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Cancer Res. 2016 Mar 1;76(5):1112-21. doi: 10.1158/0008-5472.CAN-15-1868. Epub 2015 Dec 23.

SOX4 Is Essential for Prostate Tumorigenesis Initiated by PTEN Ablation.

Author information

1
Department of Pathology and Laboratory Medicine, Emory University, Atlanta, Georgia.
2
Department of Pathology and Laboratory Medicine, Emory University, Atlanta, Georgia. Department of Urology, Emory University, Atlanta, Georgia. Winship Cancer Institute, Emory University, Atlanta, Georgia.
3
Winship Cancer Institute, Emory University, Atlanta, Georgia.
4
Department of Pathology and Laboratory Medicine, Emory University, Atlanta, Georgia. Hubert Department of Global Health Infectious Diseases, Rollins School of Public Health, Emory University, Atlanta, Georgia.
5
Department of Cellular and Molecular Medicine, Cleveland Clinic, Cleveland, Ohio.
6
Department of Functional Genomics and Cancer, Institut de Génétique et de Biologie Moléculaire et Cellulaire (IGBMC), Institut National de Santé et de Recherche Médicale (INSERM) U964/Centre National de Recherche Scientifique (CNRS) UMR 7104/Université de Strasbourg, Illkirch, France.
7
Department of Pathology and Laboratory Medicine, Medical University of South Carolina, Charleston, South Carolina.
8
Department of Pathology and Laboratory Medicine, Emory University, Atlanta, Georgia. Winship Cancer Institute, Emory University, Atlanta, Georgia. cmoreno@emory.edu.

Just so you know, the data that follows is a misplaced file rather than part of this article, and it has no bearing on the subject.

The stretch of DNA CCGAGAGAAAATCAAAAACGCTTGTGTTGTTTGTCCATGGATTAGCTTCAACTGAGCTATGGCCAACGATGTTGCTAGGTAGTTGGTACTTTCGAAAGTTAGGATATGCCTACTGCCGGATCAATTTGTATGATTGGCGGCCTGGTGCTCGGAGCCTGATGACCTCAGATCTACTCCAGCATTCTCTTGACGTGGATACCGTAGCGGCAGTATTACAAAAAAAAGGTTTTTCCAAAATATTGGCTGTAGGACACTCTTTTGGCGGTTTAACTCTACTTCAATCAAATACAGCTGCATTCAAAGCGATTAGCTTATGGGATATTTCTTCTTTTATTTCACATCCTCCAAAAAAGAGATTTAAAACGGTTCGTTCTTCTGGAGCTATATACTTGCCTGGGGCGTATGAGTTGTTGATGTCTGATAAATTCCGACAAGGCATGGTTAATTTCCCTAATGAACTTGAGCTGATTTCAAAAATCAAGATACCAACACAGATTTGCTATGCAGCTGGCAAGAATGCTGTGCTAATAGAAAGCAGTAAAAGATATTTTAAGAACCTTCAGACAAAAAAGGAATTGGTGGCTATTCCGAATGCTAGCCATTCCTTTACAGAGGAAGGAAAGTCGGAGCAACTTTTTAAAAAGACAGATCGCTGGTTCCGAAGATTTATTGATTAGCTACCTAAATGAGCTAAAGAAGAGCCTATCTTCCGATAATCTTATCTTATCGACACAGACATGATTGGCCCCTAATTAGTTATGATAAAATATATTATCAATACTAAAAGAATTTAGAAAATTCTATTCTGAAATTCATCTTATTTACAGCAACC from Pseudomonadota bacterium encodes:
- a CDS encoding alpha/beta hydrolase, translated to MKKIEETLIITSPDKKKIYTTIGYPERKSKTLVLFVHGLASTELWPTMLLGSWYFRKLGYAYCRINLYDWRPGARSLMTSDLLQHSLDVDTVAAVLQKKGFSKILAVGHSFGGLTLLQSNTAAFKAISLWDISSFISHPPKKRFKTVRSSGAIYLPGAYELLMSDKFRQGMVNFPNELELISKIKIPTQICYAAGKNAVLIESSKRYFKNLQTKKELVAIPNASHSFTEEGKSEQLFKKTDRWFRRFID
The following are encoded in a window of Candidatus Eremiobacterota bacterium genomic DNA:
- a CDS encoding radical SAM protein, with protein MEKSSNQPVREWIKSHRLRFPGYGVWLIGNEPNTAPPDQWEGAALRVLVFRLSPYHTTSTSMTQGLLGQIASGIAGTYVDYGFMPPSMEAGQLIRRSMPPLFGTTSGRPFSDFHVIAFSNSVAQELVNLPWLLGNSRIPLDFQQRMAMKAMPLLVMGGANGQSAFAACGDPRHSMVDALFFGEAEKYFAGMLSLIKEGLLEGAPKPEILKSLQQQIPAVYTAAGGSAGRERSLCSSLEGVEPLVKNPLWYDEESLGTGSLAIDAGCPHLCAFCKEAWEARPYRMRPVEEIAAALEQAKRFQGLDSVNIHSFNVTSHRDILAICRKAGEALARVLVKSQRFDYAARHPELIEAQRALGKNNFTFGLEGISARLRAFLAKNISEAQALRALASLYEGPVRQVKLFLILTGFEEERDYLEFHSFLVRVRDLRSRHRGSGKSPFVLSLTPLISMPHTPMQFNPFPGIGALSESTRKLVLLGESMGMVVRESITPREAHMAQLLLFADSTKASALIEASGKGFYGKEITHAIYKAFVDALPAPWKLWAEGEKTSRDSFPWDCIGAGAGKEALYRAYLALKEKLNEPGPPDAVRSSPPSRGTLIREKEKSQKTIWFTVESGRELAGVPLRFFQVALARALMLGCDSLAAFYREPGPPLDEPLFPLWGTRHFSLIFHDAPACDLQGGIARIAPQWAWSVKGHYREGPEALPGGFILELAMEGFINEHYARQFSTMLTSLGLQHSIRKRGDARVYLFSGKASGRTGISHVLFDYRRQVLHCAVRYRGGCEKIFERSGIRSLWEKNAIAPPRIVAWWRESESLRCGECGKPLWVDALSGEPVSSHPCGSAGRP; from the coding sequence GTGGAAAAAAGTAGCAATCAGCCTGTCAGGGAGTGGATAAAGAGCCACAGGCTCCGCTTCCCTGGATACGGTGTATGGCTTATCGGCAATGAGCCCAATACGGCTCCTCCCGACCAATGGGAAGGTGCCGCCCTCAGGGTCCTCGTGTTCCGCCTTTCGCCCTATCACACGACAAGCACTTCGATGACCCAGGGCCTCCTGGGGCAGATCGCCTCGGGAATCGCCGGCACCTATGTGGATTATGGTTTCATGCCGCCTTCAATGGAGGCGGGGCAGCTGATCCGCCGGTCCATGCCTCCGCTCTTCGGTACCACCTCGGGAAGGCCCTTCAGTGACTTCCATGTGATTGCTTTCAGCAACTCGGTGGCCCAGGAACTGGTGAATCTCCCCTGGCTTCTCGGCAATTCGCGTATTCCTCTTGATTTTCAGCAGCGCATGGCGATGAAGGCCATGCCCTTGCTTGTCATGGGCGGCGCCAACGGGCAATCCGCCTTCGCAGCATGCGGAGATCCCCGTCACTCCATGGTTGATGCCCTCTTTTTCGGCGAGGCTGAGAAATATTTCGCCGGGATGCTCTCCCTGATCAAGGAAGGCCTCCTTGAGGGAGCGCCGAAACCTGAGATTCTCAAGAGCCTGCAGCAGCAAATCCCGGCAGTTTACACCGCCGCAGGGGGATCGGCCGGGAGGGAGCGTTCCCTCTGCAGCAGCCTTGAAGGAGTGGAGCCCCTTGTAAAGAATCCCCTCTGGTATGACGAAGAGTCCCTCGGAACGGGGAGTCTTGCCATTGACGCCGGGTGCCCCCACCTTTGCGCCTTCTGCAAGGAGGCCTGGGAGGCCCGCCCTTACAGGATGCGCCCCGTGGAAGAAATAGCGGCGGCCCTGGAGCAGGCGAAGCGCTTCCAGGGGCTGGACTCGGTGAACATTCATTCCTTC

Abstract

Understanding remains incomplete of the mechanisms underlying initiation and progression of prostate cancer, the most commonly diagnosed cancer in American men. The transcription factor SOX4 is overexpressed in many human cancers, including prostate cancer, suggesting it may participate in prostate tumorigenesis. In this study, we investigated this possibility by genetically deleting Sox4 in a mouse model of prostate cancer initiated by loss of the tumor suppressor Pten. We found that specific homozygous deletion of Sox4 in the adult prostate epithelium strongly inhibited tumor progression initiated by homozygous loss of Pten. Mechanistically, Sox4 ablation reduced activation of AKT and β-catenin, leading to an attenuated invasive phenotype. Furthermore, SOX4 expression was induced by Pten loss as a result of the activation of PI3K-AKT-mTOR signaling, suggesting a positive feedback loop between SOX4 and PI3K-AKT-mTOR activity. Collectively, our findings establish that SOX4 is a critical component of the PTEN/PI3K/AKT pathway in prostate cancer, with potential implications for combination-targeted therapies against both primary and advanced prostate cancers.

PMID:
26701805
PMCID:
PMC4779598
[Available on 2017-03-01]
DOI:
10.1158/0008-5472.CAN-15-1868
[Indexed for MEDLINE]
Free PMC Article

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